I would like to take a moment and note just how much is supposed to happen during Ryan’s fourth year of medical school. The excitement about the next year is pretty equally shared between our getting married and Ryan matching to a residency program. Here is the breakdown of Ryan’s schedule:
Radiation Oncology in Chicago – 4 weeks, July
Radiation Oncology in Utah – 3 weeks, August
Radiation Oncology in Chicago – 2 weeks , August
Radiation Oncology in Michigan – 4 weeks, September
This brings us to October where Ryan is taking the month off to study and complete Step 2, which includes both a written and an oral exam that are taken on separate days. Step 2 assesses students’ medical knowledge and ability to apply clinical skills to patient care with an emphasis on health promotion and disease prevention. This builds off of Step 1, which focused on examining students’ understanding of the basic scientific concepts underlying the practice of medicine. After Ryan completes Step 2 in October, we make a brief escape to The Happiest Place on Earth.
During November, December, and January, Ryan is based in Chicago but will be traveling frequently for residency interviews. Ryan is hoping to apply to around 60 residency programs that will potentially result in about 30 interviews located across the country. I will attend a bachelorette party in November, and Ryan attends his soirée in January. We can also throw in a couple bridal showers somewhere in these months and Christmas in Florida.
February, of course, brings the wedding in Colorado. May there be plenty of snow, safe skiing, and safe travel.
Match Day comes in March followed by whatever celebration and fallout it may bring. April often consists of the initial job and living search in the place we matched, if needed, and medical school graduation is in May. Our hope is to take a nice long honeymoon after graduation before dealing with any packing, moving, and whathaveyou. Ryan will begin his residency in the beginning of July.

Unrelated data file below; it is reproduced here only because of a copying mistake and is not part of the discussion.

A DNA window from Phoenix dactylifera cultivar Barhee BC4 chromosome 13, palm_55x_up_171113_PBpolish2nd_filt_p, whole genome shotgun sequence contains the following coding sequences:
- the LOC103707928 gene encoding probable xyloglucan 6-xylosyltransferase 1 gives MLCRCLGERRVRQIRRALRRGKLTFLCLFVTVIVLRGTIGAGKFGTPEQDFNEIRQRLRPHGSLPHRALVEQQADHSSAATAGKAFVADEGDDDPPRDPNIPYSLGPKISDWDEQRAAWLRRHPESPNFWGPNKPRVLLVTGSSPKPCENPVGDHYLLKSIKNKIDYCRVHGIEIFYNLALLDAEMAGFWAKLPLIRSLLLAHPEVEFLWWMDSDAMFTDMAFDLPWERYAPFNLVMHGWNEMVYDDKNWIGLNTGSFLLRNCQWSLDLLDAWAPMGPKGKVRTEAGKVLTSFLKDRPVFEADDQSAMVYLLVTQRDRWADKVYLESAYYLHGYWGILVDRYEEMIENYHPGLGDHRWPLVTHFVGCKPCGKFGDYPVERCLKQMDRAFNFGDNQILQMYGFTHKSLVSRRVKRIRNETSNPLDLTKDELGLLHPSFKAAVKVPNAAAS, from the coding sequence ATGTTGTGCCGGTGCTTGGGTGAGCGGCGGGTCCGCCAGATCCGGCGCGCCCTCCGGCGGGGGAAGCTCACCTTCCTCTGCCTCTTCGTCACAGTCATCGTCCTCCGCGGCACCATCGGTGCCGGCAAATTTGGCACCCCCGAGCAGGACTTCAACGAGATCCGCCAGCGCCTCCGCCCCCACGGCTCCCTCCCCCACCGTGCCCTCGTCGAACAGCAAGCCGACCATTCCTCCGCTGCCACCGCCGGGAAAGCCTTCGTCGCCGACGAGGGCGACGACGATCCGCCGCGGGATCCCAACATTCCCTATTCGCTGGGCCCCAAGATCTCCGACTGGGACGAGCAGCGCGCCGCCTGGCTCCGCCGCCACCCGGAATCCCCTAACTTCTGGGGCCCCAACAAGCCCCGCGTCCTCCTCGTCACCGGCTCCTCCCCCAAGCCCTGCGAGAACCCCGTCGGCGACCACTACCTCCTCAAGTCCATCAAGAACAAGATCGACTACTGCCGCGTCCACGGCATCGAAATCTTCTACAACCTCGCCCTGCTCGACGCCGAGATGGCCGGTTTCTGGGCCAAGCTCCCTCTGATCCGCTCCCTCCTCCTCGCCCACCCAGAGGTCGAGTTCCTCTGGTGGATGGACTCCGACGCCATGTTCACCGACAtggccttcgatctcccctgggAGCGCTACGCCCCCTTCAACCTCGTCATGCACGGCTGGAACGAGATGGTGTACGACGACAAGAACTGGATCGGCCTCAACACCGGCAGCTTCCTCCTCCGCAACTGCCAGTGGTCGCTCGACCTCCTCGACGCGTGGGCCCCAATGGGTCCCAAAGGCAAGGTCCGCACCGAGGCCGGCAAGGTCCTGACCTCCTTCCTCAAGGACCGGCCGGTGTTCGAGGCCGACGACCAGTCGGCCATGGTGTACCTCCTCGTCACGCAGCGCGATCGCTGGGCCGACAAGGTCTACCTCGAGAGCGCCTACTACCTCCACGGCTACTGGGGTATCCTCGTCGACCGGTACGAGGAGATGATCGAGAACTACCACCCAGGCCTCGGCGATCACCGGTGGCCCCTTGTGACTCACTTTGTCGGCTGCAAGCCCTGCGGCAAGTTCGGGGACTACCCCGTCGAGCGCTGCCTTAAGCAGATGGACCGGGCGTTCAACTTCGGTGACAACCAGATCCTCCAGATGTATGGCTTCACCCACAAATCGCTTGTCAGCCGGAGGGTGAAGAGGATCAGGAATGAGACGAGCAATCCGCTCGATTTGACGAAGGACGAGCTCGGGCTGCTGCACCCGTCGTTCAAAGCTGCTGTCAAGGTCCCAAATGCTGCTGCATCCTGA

That is a lot of change and eventfulness, and hopefully most of it will be positive. Already in his first radiation oncology rotation, Ryan may have longer days than he first anticipated, but he is enjoying the content of his days so much more than his past clinical rotations. He says the days go by quickly and feel more fulfilling. Ryan experiences significant anxiety from feeling like he is constantly having to audition in his chosen specialty, and he uses it as fuel for motivation and working (really) hard. I cannot emphasize enough how amazing, reassuring, and gratifying it is to see him doing what he wants to do and actually enjoying it.
I am in a much more stable and fulfilling position myself at my new job, and I hope this serves to make me a more reliable source of support and less of an additional stressor while we both go through this whirlwind year. The weeks apart will be difficult, and I am hopeful that we will still attend to each other from afar.
The body’s physical response to anxiety and excitement is the same, and we must use this to our advantage. As nervous as we might be about the future – Match Day, reciting vows in front of an audience, traveling – there is valuable excitement interwoven in each of these events as well.